The Secret to Making “Viral” Content

On March 18, 2014, in public relations, by Barbara Nixon
Photo Credit: "Zombie Girl" by Maryann Bates

Photo Credit: “Zombie Girl” by Maryann Bates

First of all, there’s no such thing as “making viral content.” There’s only “making content that goes viral.” That said, here’s the secret: as PR pro Shel Holtz often says, “it depends.” In general, if your content has more than a few of the following, it’s more likely to go viral.

  1. It’s been promoted by you in multiple places online.
  2. It’s been promoted by you many times, and at different times of the day.
  3. It has relevant keywords in the headline/title/filename/tags that people may be searching for at a certain point in time.
  4. You’ve directly asked others to share it, and they have.
  5. You’ve linked from other popular content of yours to the new content.
  6. It’s funny.
  7. Someone famous (or at least “Internet famous”) shares your content.
  8. Or, you’re lucky, like my friend Eden Spodek. She recently captured some video of Billy Joel flubbing the lyrics to his famously tongue-tripping song “We Didn’t Start the Fire,” and posted it on YouTube soon after. An editor for Rolling Stone had heard about Billy Joel’s botched lyrics and searched YouTube to see if anyone had video of it. Eden’s video was the first one he found. He wrote about it, and as of March 18th, the video now has nearly a half million views.
    • UPDATE from Eden Spodek: “Okay, so maybe I got lucky and there were several other videos of the same thing that may have had better production quality but I did use tips 3, 6 and 7. I suspect tip 3 was most important in helping Andy Greene from Rolling Stone find my video. He was nice enough to let me Twitter interview him about it and I share it on a subsequent blog post. Thanks for sharing it some more and best of luck with your Genghis Grill YouTube challenge.” My apologies to Eden for making it look like luck was the only thing that made her video go viral; that wasn’t my intent.

And here’s what typically doesn’t work:

  1. Tagging your content with irrelevant (but popular) keywords. You may get some traction this way, but it’s unlikely that people will share it. In fact, they will likely be irritated.
  2. Posting once, hoping for immediate pick up.
  3. Irritating your followers/friends by incessantly promoting your content. People will tire of you, and stop “listening” to what you have to say.

When I made my video commercial for Genghis Grill, I aimed to do what works and avoid what doesn’t  (see above). Within a day, I had 500 views on my video. Because I used Bitly to create a custom URL for the video, I can see that a great majority of the clicks on the link come from Twitter, a bunch from Facebook, and virtually none come from the QR code I created. No surprises there. My next job: create Upworthy-style headlines/links that will drive traffic from Twitter and Facebook (primarily) to my video. Watch the 44-second video, and let me know: what headline would you write for it that might make you and your friends want to watch it AND share it? And if you like the video, please share it. barbara_is_listening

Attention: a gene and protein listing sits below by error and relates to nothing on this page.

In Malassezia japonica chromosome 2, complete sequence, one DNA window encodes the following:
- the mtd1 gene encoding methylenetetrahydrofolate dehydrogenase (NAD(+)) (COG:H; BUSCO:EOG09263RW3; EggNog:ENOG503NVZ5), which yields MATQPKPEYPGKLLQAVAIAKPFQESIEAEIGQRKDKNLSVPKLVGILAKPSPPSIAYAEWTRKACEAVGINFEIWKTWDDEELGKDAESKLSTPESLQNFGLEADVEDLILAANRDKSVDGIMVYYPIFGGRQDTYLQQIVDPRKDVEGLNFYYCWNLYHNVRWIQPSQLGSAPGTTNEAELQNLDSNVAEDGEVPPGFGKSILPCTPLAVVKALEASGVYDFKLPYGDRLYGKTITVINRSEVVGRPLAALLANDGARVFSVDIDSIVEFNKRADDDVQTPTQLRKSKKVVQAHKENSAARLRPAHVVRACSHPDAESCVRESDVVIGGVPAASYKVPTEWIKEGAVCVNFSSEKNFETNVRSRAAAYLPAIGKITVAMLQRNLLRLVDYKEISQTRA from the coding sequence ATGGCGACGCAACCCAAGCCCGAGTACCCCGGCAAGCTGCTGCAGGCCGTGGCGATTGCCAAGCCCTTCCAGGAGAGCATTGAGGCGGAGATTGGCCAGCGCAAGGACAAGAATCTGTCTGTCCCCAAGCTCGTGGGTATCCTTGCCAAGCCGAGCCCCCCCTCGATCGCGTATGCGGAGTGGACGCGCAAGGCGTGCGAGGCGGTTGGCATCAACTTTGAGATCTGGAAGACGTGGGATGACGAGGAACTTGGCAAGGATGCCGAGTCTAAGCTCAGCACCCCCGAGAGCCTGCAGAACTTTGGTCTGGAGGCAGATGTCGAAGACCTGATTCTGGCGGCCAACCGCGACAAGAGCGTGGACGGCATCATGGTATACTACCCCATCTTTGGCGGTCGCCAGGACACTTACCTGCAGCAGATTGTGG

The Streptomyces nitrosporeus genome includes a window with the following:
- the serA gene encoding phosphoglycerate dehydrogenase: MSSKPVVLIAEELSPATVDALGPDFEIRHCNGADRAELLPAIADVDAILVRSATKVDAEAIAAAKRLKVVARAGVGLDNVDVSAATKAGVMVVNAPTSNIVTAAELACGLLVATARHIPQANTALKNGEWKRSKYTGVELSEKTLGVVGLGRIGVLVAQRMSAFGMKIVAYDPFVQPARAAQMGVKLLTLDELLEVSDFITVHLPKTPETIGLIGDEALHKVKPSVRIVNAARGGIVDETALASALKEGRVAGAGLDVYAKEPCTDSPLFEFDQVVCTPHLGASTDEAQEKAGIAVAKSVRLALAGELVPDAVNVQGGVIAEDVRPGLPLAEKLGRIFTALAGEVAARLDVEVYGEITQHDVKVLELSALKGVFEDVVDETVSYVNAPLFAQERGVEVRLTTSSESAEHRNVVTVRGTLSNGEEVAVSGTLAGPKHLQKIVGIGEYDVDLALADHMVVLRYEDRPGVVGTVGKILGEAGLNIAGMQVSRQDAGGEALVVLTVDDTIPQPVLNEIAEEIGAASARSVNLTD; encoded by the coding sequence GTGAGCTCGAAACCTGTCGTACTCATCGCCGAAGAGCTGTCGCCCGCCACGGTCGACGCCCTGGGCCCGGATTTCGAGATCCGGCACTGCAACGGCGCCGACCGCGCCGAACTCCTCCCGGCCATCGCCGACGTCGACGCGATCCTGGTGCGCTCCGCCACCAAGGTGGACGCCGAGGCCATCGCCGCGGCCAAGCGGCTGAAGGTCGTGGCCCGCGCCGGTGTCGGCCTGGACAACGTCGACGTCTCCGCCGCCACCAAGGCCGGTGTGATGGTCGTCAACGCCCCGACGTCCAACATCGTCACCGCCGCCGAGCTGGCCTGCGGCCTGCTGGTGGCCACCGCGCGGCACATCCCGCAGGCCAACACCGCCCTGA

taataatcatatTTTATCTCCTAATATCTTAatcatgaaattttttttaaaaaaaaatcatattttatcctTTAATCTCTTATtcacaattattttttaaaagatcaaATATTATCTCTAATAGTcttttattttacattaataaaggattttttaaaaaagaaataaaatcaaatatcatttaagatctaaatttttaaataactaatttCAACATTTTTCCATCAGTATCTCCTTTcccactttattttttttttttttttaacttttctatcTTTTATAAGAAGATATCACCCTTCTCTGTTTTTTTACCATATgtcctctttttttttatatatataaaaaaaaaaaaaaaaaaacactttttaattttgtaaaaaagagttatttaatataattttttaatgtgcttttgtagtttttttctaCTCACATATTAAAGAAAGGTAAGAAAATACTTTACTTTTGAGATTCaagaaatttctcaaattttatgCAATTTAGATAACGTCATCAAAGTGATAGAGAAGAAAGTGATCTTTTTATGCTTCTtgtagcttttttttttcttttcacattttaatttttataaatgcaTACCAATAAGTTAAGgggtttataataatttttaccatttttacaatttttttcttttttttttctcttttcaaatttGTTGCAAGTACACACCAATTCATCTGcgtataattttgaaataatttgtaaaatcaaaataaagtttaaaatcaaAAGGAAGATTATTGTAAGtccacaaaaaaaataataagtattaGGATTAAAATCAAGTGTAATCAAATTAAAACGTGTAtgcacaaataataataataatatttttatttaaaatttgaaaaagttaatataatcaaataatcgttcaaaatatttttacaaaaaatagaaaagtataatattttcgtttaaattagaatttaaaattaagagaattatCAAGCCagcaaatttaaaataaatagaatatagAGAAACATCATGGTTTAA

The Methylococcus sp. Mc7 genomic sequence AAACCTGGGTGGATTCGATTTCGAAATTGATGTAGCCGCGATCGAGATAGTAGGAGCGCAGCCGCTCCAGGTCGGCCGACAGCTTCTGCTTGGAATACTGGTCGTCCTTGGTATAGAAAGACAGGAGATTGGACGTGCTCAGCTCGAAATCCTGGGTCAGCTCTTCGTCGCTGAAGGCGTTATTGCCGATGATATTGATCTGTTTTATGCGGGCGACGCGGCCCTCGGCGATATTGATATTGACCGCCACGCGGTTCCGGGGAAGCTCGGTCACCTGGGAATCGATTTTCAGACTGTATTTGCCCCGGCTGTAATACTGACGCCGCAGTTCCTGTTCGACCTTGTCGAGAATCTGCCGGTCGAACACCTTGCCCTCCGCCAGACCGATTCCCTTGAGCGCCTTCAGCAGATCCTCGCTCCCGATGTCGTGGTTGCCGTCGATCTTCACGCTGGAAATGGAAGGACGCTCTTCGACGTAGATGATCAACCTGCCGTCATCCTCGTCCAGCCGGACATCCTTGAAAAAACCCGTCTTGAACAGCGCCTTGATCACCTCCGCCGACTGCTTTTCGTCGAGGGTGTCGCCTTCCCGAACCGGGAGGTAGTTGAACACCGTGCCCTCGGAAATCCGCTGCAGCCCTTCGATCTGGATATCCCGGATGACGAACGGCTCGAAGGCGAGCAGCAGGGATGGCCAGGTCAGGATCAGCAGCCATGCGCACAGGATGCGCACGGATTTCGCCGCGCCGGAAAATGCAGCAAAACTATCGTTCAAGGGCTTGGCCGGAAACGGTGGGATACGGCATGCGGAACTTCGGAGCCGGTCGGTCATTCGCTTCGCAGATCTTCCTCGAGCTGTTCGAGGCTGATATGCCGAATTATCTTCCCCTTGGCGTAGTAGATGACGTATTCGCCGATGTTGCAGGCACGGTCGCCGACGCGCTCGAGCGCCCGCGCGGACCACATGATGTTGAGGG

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Plan, shoot, edit and create a short video with the potential to “go viral” about the topic of public relations. The client for this project is your Comm Dept (unless otherwise cleared with me), and the video will serve as a recruitment tool for the client. Students will work in self-selected teams of two to four each. Each member in the team receives the same grade earned for the video.

Students choosing not to do a “Viral” Video have the option of writing a traditional paper on some aspect of social media including, but not limited to, viral videos.

Technical Notes

  • Use a Flip video camera or something similar. (You *may* be able to use the video from your digital camera or phone. Send me a sample if you question whether the quality is high enough.)
  • Length must be between 1-4 minutes (no more, no less)
  • Obscene material prohibited – push the envelope but keep in mind the public relations purpose of video
  • Prominently mention/show the client so viewers know what the video is about if unfamiliar with the client
  • Credits somewhere in the video (preferably at the end) must list all the names of the team members
  • Any music or material used must be done so legally (permission from artist) – provide credit for work used
    o Review Creative Commons licenses on images on Flickr or other image sites
    o Find music at and
  • Write a short description and provide key words to accompany video when it goes on YouTube


  • Understand the audience – inside jokes are good, but not so much if it leaves majority out
  • Be informational while entertaining, consider a humorous or musical approach
  • Use other videos as inspiration, but do not completely copy content or concept
  • Save and back-up all project files often

Sample Viral Videos

There is no “right way” to do this project. Be creative. Do it well.

Popular viral videos can inspire (not copy):

Bonus Opportunity
Each video will be posted on a YouTube channel.  There will also a class competition, with the winners determined on the last day of class. The video that receives the most views on YouTube by the last day of class will get +2 points of adjustment to the viral video project grade. The video in second place with the second most number of views will get a +1 point adjustment to the viral video project grade.

NOTE: Many, many thanks to Kaye Sweetser at University of Georgia, who gave me permission to use her assignment for my class. I have made only minor tweaks to her original assignment (which appears at her So This is Mass Communication? blog.)

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